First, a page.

Examples of anionic surfactants are alkylbenzenesul fonic acids such as hexylbenzenesulfonic acid, octylbenzenesul fonic acid, decylbenzenesulfonic acid, dodecylbenzenesulfonic acid, cetylbenzenesulfonic acid, and myristylbenzensulfonic acid; the sulfate esters of polyoxyethylene monoalkyl ethers, for example, CH3 (CH2)6 CH2 O(C2 H4 O)2 SO3 H, CH3 (CH2)8 CH2 O(C2 H4 O)8 SO3 H, CH3 (CH2)19 CH2 O(C2 H4 O)4 SO3 H, and CH3 (CH2)8 CH2 C6 H4 O(C2 H4 O)2 SO3 H; and alkylnaphthylsulfonic acids.

Examples of cationic surfactants are quaternary ammonium hydroxides such as octyltrimethylammonium hydroxide, dodecyltrimethylammonium hydroxide, hexadecyltrimethylammonium hydroxide, octyldimethylbenzylammonium hydroxide, decyldimethyl benzylammonium hydroxide, didodecyldimethylammonium hydroxide, dioctadecyldimethylammonium hydroxide, beef tallow trimethylammon ium hydroxide, and coco trimethylammonium hydroxide; and their salts.

Examples of nonionic surfactants are polyoxyalkylene alkyl ethers, polyoxyalkylene alkylphenol ethers, polyoxyalkylene alkyl esters, polyoxyalkylene sorbitan alkyl esters, polyethylene glycol, polypropylene glycol, and diethylene glycol.

With the exception of the combinaton of anionic surfactant plus cationic surfactant, the surfactant may be used as the single species or as the combination of two or more species. In concrete terms, it is permissible to use a single species of anionic surfactant, or the combination of two or more species of anionic surfactants, or a single species of nonionic surfactant, or the combination of two or more species of nonionic surfactants, or a single species of cationic surfactant, or the combination of two or more species of cationic surfactants, or the combination of two or more species respectively selected from anionic and nonionic surfactants, or the combination of two or more species respectively selected from cationic and nonionic surfactants.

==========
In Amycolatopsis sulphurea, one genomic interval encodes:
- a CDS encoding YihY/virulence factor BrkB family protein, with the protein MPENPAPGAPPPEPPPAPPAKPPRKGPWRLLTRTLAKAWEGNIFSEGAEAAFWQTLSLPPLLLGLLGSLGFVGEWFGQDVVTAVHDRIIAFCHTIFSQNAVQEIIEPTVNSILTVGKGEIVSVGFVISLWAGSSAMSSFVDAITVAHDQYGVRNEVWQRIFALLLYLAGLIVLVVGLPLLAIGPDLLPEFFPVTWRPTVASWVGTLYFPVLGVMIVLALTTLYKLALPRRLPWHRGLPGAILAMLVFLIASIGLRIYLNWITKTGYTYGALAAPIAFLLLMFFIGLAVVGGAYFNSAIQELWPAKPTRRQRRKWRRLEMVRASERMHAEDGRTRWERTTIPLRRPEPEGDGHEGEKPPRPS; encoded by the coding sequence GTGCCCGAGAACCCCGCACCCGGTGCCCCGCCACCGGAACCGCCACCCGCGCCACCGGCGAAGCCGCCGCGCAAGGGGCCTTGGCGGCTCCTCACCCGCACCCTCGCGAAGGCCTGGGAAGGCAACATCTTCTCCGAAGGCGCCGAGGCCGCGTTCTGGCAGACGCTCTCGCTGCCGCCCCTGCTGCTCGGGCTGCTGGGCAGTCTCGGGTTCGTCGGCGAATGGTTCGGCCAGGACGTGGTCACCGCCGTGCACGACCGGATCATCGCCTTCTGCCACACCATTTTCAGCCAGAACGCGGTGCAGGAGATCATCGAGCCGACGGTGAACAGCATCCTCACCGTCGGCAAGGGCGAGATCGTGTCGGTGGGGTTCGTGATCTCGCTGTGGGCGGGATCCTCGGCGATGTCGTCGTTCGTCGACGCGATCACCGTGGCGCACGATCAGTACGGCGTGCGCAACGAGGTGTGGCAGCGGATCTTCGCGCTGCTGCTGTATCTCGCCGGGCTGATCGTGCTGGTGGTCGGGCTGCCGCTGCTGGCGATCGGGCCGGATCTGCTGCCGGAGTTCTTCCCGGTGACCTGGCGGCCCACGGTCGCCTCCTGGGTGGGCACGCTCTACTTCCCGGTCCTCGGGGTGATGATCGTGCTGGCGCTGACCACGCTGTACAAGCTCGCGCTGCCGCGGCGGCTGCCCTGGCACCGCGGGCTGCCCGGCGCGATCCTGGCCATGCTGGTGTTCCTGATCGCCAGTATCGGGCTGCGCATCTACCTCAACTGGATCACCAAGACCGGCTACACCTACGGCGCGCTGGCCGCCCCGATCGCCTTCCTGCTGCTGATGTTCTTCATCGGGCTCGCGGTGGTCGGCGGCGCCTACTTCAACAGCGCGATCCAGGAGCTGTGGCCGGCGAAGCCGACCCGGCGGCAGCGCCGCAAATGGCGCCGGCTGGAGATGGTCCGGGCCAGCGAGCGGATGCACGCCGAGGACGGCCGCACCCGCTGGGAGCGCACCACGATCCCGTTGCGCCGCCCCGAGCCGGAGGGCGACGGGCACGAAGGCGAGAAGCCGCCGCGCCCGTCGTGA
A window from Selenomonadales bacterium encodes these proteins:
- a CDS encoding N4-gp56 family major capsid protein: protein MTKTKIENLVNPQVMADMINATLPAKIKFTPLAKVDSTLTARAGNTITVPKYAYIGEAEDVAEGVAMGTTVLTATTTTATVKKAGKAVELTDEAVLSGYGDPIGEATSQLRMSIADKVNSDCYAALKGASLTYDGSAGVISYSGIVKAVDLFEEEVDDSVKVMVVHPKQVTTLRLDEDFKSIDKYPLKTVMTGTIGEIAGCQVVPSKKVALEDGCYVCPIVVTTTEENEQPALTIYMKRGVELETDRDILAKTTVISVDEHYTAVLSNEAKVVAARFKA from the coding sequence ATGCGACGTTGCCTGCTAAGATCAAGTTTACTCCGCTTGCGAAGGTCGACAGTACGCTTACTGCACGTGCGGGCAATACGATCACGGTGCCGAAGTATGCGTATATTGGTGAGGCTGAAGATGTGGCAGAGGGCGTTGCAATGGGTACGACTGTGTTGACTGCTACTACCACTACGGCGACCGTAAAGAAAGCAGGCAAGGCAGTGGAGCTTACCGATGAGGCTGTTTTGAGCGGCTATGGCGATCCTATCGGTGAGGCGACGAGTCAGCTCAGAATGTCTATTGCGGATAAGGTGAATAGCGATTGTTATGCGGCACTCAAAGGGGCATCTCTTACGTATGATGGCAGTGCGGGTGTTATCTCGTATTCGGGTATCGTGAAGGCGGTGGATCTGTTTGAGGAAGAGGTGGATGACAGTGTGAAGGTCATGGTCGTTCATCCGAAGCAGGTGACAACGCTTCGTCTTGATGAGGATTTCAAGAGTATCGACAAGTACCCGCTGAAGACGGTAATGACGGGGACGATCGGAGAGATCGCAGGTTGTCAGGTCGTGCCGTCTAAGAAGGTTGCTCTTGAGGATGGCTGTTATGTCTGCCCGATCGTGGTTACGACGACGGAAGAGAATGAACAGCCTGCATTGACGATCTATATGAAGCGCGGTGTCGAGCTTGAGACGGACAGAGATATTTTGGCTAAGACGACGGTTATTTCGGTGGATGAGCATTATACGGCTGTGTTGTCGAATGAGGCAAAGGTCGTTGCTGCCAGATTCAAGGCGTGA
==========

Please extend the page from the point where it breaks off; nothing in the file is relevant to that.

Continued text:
The surfactant is used in the crude emulsion in a quantity which provides for the formation of an emulsion, and this will vary with the type of surfactant. As a consequence, the quantity is not specifically restricted, but is preferably 2 to 50 wt %.

Water is used in the crude emulsion preferably in a quantity which gives an organopolysiloxane concentration of 10 to 60 wt %.

The crude emulsion is prepared by mixing the above organopolysiloxane, surfactant, and water to homogeneity, and passing this mixture through an emulsifying device such as a homogenizer, colloid mill, or line mixer.